Expanding affordable health care in New Hampshire
"We live in a country where too many still can’t afford or can’t access the care they need." (Getty Images)
One year ago, the Inflation Reduction Act became law. I’m thrilled to be traveling coast to coast on a national bus tour with Protect Our Care to celebrate that achievement, and to share the news about all the changes to our health care system in the past few years under the Biden administration.
When I was diagnosed with stage 4 cancer six years ago, I was lucky to have good insurance through the Affordable Care Act (ACA). As a small business owner, I used to have junk insurance. Back before the ACA was passed, self-employed people and small businesses had little to no choice in insurance coverage. Plans would often exclude pre-existing conditions too, or insurance companies would refuse to write a policy at all if they thought you might need care.
So, even though I was healthy at the time, I immediately signed up for good coverage as soon as the Healthcare.gov health insurance marketplace opened in 2014.
If I had been stuck with a junk insurance plan in 2017, I would be bankrupt or dead. I never could have afforded the six months of chemotherapy and month of radiation treatments it took for me to be in remission today.
We live in a country where too many still can’t afford or can’t access the care they need. But under the leadership of President Joe Biden and Democrats in Congress, we continue to make progress.
Under the Inflation Reduction Act, people on Medicare already have their insulin copays capped at $35 per month. The pressure from this measure has already forced insulin makers to lower the price of insulin for many people not covered by Medicare, too. Basic preventative care like the new shingles vaccine are free, and Big Pharma is forced to keep their drug price hikes under the cost of inflation. And millions of middle-class working Americans like me who did not originally qualify for help to pay for their ACA health insurance plans now do get assistance.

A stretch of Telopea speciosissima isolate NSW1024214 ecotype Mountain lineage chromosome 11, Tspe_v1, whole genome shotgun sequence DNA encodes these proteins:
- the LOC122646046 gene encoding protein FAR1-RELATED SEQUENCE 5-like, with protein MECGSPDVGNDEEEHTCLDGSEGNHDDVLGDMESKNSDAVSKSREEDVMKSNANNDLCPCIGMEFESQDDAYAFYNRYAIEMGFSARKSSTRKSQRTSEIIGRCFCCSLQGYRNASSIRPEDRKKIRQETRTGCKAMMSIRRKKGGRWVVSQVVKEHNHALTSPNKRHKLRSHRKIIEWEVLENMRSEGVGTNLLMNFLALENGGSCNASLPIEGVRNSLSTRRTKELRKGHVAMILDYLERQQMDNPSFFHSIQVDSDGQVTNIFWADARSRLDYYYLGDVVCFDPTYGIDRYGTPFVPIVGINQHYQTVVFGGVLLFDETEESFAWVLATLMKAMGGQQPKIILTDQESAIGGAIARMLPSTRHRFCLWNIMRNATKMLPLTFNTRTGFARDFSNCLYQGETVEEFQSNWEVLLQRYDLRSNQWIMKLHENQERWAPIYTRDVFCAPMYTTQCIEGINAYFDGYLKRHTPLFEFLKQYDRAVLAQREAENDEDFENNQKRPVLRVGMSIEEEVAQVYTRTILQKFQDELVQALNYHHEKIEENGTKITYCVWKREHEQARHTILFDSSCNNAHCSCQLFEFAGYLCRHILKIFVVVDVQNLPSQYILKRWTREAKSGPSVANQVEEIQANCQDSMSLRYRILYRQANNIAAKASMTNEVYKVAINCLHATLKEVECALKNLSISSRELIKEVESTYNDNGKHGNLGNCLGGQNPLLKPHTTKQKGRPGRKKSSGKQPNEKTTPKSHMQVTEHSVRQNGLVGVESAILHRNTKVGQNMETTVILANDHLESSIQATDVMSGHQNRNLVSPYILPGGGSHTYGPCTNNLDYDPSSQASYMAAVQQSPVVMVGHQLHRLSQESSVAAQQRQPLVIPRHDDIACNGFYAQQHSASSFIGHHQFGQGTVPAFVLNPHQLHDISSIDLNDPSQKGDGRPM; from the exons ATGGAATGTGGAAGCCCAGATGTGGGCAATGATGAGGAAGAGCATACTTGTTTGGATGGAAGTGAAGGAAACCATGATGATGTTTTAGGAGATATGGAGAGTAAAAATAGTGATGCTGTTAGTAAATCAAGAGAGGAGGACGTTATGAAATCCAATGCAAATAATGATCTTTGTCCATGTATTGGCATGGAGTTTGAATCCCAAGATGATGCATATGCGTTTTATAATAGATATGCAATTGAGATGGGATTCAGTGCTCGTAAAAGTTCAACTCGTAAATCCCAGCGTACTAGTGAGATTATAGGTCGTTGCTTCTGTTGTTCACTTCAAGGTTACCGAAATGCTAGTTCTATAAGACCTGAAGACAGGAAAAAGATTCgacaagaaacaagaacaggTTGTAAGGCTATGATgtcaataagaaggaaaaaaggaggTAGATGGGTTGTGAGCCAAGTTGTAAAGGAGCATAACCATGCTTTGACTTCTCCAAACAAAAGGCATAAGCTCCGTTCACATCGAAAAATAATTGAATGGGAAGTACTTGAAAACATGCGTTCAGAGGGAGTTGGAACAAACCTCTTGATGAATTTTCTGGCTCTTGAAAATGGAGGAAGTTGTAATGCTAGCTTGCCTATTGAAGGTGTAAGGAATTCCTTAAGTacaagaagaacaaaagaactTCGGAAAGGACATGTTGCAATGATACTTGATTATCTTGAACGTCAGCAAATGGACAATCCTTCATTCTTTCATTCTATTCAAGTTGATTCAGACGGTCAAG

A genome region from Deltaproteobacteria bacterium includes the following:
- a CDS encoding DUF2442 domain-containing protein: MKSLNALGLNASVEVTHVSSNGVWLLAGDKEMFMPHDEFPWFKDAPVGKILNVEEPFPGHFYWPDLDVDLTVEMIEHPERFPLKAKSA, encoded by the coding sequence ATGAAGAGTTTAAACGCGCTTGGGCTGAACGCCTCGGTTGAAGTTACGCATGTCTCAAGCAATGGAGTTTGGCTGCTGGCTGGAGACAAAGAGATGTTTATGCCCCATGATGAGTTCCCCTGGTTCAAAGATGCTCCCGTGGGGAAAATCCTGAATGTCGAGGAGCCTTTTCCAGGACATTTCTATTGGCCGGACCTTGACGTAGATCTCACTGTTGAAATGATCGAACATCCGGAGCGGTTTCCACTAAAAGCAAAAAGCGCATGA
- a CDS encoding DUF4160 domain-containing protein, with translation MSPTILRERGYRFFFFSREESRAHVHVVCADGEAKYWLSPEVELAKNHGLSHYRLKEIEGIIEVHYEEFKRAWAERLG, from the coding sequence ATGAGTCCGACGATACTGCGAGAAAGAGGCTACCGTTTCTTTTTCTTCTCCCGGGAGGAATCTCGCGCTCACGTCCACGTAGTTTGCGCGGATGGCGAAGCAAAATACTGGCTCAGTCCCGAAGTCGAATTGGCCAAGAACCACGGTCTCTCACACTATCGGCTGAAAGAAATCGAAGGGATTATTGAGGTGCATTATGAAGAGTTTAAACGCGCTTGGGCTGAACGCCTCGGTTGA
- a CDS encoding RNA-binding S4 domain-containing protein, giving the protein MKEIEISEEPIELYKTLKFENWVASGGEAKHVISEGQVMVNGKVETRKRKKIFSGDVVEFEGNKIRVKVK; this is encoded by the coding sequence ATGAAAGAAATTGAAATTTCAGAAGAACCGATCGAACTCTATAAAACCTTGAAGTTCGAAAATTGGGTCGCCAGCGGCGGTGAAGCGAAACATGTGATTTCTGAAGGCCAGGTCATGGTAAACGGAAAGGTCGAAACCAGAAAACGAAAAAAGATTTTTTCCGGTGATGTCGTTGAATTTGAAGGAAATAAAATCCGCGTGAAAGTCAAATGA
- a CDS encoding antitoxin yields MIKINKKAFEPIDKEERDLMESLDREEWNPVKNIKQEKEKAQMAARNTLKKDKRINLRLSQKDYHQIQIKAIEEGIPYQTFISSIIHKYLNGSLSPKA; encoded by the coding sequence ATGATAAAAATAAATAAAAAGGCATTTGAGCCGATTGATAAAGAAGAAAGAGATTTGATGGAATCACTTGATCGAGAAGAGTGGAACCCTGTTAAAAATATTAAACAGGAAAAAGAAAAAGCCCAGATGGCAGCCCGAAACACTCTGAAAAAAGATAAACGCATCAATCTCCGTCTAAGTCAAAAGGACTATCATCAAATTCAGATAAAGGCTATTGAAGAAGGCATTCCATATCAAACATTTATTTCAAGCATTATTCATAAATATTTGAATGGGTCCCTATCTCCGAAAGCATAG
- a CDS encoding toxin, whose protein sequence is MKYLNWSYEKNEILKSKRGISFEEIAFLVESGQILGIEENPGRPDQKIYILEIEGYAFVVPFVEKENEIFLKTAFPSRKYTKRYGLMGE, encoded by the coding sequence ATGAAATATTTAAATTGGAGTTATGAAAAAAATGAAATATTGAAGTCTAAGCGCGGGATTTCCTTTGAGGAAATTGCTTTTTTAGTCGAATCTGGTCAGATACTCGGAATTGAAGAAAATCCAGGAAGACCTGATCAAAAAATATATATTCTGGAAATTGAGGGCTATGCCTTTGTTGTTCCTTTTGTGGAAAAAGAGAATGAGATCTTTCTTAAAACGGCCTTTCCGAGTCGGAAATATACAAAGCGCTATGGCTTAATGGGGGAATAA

Soon, there will be an out-of-pocket max of $2,000 a year for Medicare prescription drugs. Medicare will be allowed to negotiate drug prices for the first time: The first 10 drugs will be announced Sept. 1, saving seniors their hard-earned money.
We were excited to kick off our national bus tour in Manchester and Portsmouth to share this great news, and thank Sens. Maggie Hassan and Jeanne Shaheen and Reps. Chris Pappas and Annie Kuster for their votes for lower drug prices and better care.
The Inflation Reduction Act is only one of many ways in which the Biden administration is moving America forward on health care. Surprise bills can happen after a hospitalization or medical crisis, where one or more of the physicians treating us aren’t covered by our health insurance. When your health insurance refuses to pay, you can get hit with a massive bill.
I had to fight a nearly $100,000 hospitalization bill after my initial cancer diagnosis, because my initial treating hospital was out-of-network. Nobody should have to go through these battles while also trying to survive cancer, a heart attack, stroke, or other emergency. The No Surprises Act, implemented in 2022, means that you and I will not have to face surprise medical bills anymore – or at least have a new way to fight them.
President Biden has also reined in junk insurance plans, plans which I used to hold and are notorious for refusing to cover expensive needed care when you get sick or injured. Too many people are hoodwinked by deceptive low monthly prices, pages and pages of fine print that nobody without a law degree could understand, and sometimes agents lured by fat commissions to steer people to substandard plans. Then, when Americans most need their insurance, they find out how little is actually covered.
More work needs to be done so that everyone in America can get the care they deserve. But we need to recognize the gains we’ve made so far. Support health care champions that will continue to push for lower costs and better care, while protecting the care we have today.
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